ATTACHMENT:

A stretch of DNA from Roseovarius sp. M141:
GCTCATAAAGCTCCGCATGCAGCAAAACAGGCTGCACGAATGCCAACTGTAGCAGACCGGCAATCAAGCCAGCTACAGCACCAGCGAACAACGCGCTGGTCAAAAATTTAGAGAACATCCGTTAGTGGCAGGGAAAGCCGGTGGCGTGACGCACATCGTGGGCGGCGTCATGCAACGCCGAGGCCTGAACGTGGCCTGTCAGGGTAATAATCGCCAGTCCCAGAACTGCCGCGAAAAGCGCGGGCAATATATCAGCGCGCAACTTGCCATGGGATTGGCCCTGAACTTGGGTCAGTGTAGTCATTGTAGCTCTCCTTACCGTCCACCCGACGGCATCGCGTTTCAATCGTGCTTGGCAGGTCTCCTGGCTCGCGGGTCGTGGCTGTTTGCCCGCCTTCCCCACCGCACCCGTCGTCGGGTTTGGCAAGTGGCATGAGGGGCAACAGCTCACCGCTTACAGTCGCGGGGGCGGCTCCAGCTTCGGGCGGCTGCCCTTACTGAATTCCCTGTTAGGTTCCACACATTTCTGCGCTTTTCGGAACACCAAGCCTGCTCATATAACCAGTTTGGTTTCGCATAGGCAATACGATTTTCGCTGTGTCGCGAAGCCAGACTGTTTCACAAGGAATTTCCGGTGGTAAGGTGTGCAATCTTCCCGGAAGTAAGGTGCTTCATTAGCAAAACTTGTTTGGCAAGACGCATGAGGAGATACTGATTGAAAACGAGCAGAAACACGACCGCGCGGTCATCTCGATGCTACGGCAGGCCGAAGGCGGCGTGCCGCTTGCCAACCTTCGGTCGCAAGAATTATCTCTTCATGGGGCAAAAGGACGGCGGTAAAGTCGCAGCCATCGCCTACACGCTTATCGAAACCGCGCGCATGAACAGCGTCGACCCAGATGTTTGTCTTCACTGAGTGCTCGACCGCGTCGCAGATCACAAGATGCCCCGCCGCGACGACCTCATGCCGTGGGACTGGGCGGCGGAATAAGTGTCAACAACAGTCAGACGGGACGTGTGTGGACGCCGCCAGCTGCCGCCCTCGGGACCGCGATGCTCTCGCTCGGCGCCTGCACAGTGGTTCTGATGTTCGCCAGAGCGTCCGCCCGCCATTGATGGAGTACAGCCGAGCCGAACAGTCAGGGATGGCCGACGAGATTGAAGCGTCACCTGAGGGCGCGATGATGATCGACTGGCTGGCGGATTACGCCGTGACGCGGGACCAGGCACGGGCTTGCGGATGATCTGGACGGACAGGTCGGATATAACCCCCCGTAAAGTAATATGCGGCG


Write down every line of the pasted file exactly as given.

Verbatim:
A stretch of DNA from Roseovarius sp. M141:
GCTCATAAAGCTCCGCATGCAGCAAAACAGGCTGCACGAATGCCAACTGTAGCAGACCGGCAATCAAGCCAGCTACAGCACCAGCGAACAACGCGCTGGTCAAAAATTTAGAGAACATCCGTTAGTGGCAGGGAAAGCCGGTGGCGTGACGCACATCGTGGGCGGCGTCATGCAACGCCGAGGCCTGAACGTGGCCTGTCAGGGTAATAATCGCCAGTCCCAGAACTGCCGCGAAAAGCGCGGGCAATATATCAGCGCGCAACTTGCCATGGGATTGGCCCTGAACTTGGGTCAGTGTAGTCATTGTAGCTCTCCTTACCGTCCACCCGACGGCATCGCGTTTCAATCGTGCTTGGCAGGTCTCCTGGCTCGCGGGTCGTGGCTGTTTGCCCGCCTTCCCCACCGCACCCGTCGTCGGGTTTGGCAAGTGGCATGAGGGGCAACAGCTCACCGCTTACAGTCGCGGGGGCGGCTCCAGCTTCGGGCGGCTGCCCTTACTGAATTCCCTGTTAGGTTCCACACATTTCTGCGCTTTTCGGAACACCAAGCCTGCTCATATAACCAGTTTGGTTTCGCATAGGCAATACGATTTTCGCTGTGTCGCGAAGCCAGACTGTTTCACAAGGAATTTCCGGTGGTAAGGTGTGCAATCTTCCCGGAAGTAAGGTGCTTCATTAGCAAAACTTGTTTGGCAAGACGCATGAGGAGATACTGATTGAAAACGAGCAGAAACACGACCGCGCGGTCATCTCGATGCTACGGCAGGCCGAAGGCGGCGTGCCGCTTGCCAACCTTCGGTCGCAAGAATTATCTCTTCATGGGGCAAAAGGACGGCGGTAAAGTCGCAGCCATCGCCTACACGCTTATCGAAACCGCGCGCATGAACAGCGTCGACCCAGATGTTTGTCTTCACTGAGTGCTCGACCGCGTCGCAGATCACAAGATGCCCCGCCGCGACGACCTCATGCCGTGGGACTGGGCGGCGGAATAAGTGTCAACAACAGTCAGACGGGACGTGTGTGGACGCCGCCAGCTGCCGCCCTCGGGACCGCGATGCTCTCGCTCGGCGCCTGCACAGTGGTTCTGATGTTCGCCAGAGCGTCCGCCCGCCATTGATGGAGTACAGCCGAGCCGAACAGTCAGGGATGGCCGACGAGATTGAAGCGTCACCTGAGGGCGCGATGATGATCGACTGGCTGGCGGATTACGCCGTGACGCGGGACCAGGCACGGGCTTGCGGATGATCTGGACGGACAGGTCGGATATAACCCCCCGTAAAGTAATATGCGGCG